Attendees of an event held in Lusaka, Zambia, which was organised by the Commonwealth Youth Programme’s Africa centre to mark International Youth Day.
25 August 2009
Views of young people must be heard and acted upon, says Commonwealth Youth Programme’s Regional Director
A high-level panel made up of representatives from the International Labor Organisation (ILO), the World Bank, the Economics Association of Zambia, Zambia’s Youth Workers Association and Zambia’s Ministry of Youth said that urgent action is required to reduce the marginalisation of young people in society.
They were speaking at an event held in Lusaka which was organised by the Commonwealth Youth Programme’s (CYP) Africa centre to mark International Youth Day. It was attended by journalists, young people and recipients of Commonwealth Youth Awards.
“At a national level the views of young people must be heard and acted upon in every corner of public life, and the contributions of the young should be embraced,” said James Odit, Regional Director of the CYP Africa Centre. “At the community level, I urge all partners to continue instilling a sense of shared responsibility in young people.”
The panellists each outlined contributions from their organisations in reaching out to today’s youth:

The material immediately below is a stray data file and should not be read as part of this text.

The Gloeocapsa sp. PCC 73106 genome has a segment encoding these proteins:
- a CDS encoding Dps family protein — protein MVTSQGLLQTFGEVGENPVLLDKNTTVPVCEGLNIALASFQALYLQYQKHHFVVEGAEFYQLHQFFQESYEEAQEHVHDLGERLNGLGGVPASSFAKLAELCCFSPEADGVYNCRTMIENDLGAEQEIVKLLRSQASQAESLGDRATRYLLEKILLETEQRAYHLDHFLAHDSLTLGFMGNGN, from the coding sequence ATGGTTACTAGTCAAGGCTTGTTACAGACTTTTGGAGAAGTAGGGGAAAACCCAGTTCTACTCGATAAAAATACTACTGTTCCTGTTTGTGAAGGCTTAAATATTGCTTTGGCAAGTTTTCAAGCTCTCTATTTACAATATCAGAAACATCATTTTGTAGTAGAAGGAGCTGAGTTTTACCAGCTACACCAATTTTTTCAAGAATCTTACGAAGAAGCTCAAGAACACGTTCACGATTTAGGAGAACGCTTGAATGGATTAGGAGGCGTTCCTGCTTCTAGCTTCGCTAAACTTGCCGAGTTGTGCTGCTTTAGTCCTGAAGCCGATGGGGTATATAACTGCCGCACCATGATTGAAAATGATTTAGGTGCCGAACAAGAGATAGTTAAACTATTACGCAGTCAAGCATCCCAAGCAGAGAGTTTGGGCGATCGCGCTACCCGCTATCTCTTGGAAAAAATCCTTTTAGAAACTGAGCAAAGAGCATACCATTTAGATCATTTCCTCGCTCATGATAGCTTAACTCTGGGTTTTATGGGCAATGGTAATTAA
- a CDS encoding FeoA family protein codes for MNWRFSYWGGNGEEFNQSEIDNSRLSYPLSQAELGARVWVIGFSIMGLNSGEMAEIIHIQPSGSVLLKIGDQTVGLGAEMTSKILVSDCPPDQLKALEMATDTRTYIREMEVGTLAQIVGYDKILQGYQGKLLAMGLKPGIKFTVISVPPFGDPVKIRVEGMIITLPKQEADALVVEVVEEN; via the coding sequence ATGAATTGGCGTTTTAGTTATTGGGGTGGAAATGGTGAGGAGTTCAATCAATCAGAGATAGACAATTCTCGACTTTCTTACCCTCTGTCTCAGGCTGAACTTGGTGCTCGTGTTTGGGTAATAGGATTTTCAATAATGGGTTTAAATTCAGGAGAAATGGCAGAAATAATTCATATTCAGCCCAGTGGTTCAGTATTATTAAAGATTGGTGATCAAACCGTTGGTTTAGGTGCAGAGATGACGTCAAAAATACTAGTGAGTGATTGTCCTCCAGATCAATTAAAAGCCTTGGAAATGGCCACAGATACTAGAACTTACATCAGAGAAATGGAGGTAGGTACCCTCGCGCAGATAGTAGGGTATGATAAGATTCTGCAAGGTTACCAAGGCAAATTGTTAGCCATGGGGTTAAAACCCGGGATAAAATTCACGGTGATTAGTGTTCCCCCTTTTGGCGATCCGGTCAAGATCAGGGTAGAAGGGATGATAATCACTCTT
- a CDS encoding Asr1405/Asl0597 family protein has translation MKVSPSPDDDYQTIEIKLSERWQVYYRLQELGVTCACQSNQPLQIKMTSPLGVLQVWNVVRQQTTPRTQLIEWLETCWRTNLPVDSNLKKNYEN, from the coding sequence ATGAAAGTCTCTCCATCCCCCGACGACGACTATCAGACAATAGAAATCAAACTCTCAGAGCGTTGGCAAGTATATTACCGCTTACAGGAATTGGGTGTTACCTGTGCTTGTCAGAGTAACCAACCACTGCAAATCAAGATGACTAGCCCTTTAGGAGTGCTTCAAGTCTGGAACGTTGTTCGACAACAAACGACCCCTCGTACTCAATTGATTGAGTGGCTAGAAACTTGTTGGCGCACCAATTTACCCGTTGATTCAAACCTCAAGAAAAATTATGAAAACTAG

The theme of this year’s International Youth Day was ‘Sustainability: Our Challenge. Our Future’.
“At the ILO we are looking at ways to increase youth employment in all sectors,” explained Japheth Banda. “Young people, due to their energetic and creative nature, are a valuable economic resource for the sustainability of agriculture and rural development.”
Azele Mbewe, Senior Youth Development Officer from Zambia’s Ministry of Youth, Sport and Child Development, agreed. “The involvement of youth in agriculture will enable the country to achieve sustainable household food security and reduce malnutrition and other diseases.”
Panellists also noted the need for more private sector involvement to prevent the marginalisation of youth. Jumbe Ngoma from the World Bank in Zambia said: “Private sector involvement...will result in the successful transition of young people from school to work, which will contribute to economic development and reduce social problems.”
Alexander Chileshe, Executive Director of the Economics Association of Zambia, stressed the importance of education and training. “The government should invest heavily in the education, training and skills of young people.”
Mathews Mulwanda, President of the Zambia Youth Workers Association (ZYWA), noted that his organisation is concerned with youth workers, many of whom are marginalised from mainstream society. ZYWA is, therefore, working to enforce various rules to promote better interest and understanding of their work.